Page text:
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About The Hesperian / (Lincoln, Neb.) 1885-1899 | View Entire Issue (March 18, 1896)
City papers who dlip 'so profusely from these
columns will "kindly ;give credit where credit iis
Bear in mind, gentle reader, lliat parties wisli
ling to sprout full Ibeards in three days keep
tgilt-edged editions of "Bix's Retreat" an cthelr
Ibosom pocket. "Some have even lieen iknown tto
.grow 'red-headed in a minute.
But 'vain, are .all the fondest hopes of tman,
Like wonder glasses; all the scenes they sliow
In tantallizing distance .come .and ;go;
Each one a prelude to somesTiatter'ld p'lan.
The pilPring wretch must one day hear tfhe Ijan,
And .deeper age by age his hopeless -woe
Swept seaward by his passion's undertow
When joins his being with its like in .dlan.
The former 'truth, oh, Betas mine pray learn
IKinow too, that goats like all things else .are .dean,
That William was a refugee of did.
The 'latter lesson, if the Psis -will qpurn,
That llileating in the .cellar may H fear
Assign 'i hem to the left-hand, long-lbeard fold.
i wonder where that willain iis
Who -.stood there 'by my 'door
And ground out antiquated jjdkes,
Hike 'beast with ears -"galore.'"
Q thought to scalp him where he -stood,
0r 'loosen in their .casement,
Those wheels of his, but when Q stirred,
He scampered to the basement.
a thundered down the darkeritd stairs
The wind blew through my whiskers
Jt would have done me good to slay
About J'steun" such young fngkers.
But when 1 saw my skulking prey
lEndeav'xing hard to squeeze
His framework through asix-indh hole,
1 had to stop and sneeze.
1 set upon him "hammer'n tongB"
And thought 1 had him fadud,
But all at onue he shrank homewlhat,
Just like a foot-ball jaded
(He thought while crawling through .that lidle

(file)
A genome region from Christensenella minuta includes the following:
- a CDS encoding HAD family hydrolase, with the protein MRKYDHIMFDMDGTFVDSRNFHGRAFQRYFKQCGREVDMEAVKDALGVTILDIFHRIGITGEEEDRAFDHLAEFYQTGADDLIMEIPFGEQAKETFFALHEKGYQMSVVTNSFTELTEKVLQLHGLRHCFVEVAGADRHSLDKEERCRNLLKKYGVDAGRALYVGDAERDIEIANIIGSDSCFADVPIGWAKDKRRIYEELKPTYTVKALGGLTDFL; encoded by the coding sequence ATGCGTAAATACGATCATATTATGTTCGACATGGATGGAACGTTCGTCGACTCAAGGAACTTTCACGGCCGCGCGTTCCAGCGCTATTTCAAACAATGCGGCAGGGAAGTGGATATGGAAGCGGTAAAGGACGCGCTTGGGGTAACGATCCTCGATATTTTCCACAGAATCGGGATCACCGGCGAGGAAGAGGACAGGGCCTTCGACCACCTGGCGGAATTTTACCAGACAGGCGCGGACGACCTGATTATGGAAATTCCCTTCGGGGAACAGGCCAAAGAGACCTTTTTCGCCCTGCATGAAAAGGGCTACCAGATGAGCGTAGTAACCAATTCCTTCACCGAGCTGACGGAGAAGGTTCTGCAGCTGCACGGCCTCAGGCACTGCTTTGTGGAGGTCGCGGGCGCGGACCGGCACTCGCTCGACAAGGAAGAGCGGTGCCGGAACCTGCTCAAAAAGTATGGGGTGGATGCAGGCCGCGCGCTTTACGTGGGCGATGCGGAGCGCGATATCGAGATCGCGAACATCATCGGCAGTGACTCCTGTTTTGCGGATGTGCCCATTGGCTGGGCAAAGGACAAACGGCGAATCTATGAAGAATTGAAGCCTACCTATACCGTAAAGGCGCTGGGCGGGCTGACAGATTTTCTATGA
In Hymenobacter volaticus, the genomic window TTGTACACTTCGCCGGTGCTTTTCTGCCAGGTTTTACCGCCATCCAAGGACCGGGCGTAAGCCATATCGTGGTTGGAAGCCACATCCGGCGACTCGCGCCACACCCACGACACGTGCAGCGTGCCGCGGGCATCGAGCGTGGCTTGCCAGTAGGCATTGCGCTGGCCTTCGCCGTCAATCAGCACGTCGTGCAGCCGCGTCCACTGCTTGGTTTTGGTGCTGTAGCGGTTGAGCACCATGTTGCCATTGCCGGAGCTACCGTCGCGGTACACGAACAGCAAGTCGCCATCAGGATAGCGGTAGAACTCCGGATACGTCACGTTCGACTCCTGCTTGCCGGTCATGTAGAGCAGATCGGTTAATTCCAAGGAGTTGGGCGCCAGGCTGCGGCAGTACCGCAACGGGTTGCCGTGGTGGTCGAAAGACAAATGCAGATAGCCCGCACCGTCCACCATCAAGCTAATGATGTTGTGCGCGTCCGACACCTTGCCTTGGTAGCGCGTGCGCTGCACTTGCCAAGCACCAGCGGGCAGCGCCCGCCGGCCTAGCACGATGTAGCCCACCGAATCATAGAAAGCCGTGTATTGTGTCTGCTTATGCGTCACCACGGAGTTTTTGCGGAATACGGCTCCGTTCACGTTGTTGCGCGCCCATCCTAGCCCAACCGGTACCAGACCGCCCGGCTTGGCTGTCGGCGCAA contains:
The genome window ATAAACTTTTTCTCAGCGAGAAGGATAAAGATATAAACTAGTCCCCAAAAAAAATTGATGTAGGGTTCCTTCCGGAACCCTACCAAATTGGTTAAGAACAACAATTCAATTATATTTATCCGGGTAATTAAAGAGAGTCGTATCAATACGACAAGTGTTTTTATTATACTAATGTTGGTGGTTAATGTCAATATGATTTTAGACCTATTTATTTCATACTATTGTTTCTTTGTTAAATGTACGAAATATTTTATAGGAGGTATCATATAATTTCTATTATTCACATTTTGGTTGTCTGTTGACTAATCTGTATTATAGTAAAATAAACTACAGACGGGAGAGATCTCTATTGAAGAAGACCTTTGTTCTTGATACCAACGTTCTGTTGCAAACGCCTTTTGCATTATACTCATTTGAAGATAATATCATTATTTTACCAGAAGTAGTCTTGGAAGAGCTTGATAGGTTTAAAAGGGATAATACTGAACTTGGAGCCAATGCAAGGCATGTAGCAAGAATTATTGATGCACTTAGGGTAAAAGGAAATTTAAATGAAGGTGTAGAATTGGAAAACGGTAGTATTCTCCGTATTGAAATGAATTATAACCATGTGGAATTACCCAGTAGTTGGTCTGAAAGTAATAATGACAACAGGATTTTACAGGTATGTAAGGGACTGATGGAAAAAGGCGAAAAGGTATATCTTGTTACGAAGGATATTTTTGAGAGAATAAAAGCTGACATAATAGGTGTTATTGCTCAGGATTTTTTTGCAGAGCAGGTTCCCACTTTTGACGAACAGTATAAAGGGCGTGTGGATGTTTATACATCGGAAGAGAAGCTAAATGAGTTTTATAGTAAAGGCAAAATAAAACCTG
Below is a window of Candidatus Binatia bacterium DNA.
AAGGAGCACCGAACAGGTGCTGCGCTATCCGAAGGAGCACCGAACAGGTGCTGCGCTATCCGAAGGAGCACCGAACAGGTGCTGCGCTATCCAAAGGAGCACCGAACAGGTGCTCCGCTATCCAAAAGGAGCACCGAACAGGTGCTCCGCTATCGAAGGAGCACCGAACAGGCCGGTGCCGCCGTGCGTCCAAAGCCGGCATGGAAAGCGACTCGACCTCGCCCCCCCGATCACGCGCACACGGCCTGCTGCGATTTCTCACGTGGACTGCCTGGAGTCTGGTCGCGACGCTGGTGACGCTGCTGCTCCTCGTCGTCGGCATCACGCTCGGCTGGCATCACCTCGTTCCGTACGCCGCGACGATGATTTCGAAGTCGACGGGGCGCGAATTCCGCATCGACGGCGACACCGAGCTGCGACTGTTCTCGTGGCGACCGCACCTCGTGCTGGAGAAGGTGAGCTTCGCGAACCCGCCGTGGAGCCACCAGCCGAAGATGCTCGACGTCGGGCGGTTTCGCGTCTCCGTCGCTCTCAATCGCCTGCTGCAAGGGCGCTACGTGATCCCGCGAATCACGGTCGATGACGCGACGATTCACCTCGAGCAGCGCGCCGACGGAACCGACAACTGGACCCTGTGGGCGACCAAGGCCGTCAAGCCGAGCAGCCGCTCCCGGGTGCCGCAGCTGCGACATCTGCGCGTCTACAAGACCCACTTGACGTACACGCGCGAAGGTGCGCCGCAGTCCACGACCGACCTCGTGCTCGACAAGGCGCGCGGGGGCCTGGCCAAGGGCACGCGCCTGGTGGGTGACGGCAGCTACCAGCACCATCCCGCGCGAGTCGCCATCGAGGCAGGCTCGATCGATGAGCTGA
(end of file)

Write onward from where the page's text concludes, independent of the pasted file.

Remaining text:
Hpw mean 'he'd been, 3 t'hiriking.
Begot somehow a change of ihear.t,
And that .explains 'his Shrinking.
((Epitome o! Tsot. Bumett'B.experionce ub (tola" Iby
1 gave my friead Boomer a bright silver dime
His hair iis cut .at last;
Has smiles iionv so -wide, 1 turn tup .a side-stree
tin .order to ;get past.
(To umOld Mulfl TWunUfl
a'The years are fleeting fast, 1 .sit .alone
And ponder o'ler my life that's jgone,
Wihiile yonder -sun sets .gray, .and shadows ttall
"Fall on my spirits like .a pall,
As evening mists .arise.
U loo"k in vain,
Nor see lut shadows in tt!he lane;
Nor hear "his step; xior pleading accents hear;
Nor llij)S press lips; mor liearts Ibeat freer;
Nor Mush .tr .glad t.uipnlsc.
"U .did mot mean it. When he bade "good-aught
And pressed my liand, and turned, this hopes
The -ninth to woo, the ininth to igol Too fast
"liliey ve oome; but will he (be the (last
To sit, while hours speed .on,
With fond caress,
And sweetest vows .of love .confess?
Encircled in his arms, any latest Ibliss
To feel the -imprint of 'his 'kiss
But mow he's gone!
"Q see lit .all;. earths 'brightest flowers ttJlow
But tonce, fhen fade .away- 'J Iknow
Uve lhad xny .day; yd -suitors sometimes wait
Till Hater life .to .choose their mates!
May II yet comfort "borrow?
Hiine amorous heart
Too Hong hath played .a .double parti
HVe Ibrdken Ihearts; to-tnight tmy town iis trent
With igrief. My courtship .days were -spent
Hin .others sonrow.
"Bed-dmeyou ay f Come, sister, (bring tthe Uamji,
My mheumatiz gcows worsu,the vawening's idamjjj
Chills uny .did hones. There, ,dhUd,plaue unylbadk
(Upon the .dresser. Set tilhe powder tf here
Beside those mut-brown frizzes.
Ulhe past forget
ITU1 (be'her loving daughter yetl
-oimdldestfounls are purest tr'Ulets sprung
fl wonder -If my heart's asyxmng,
To-night, as ihistB?"
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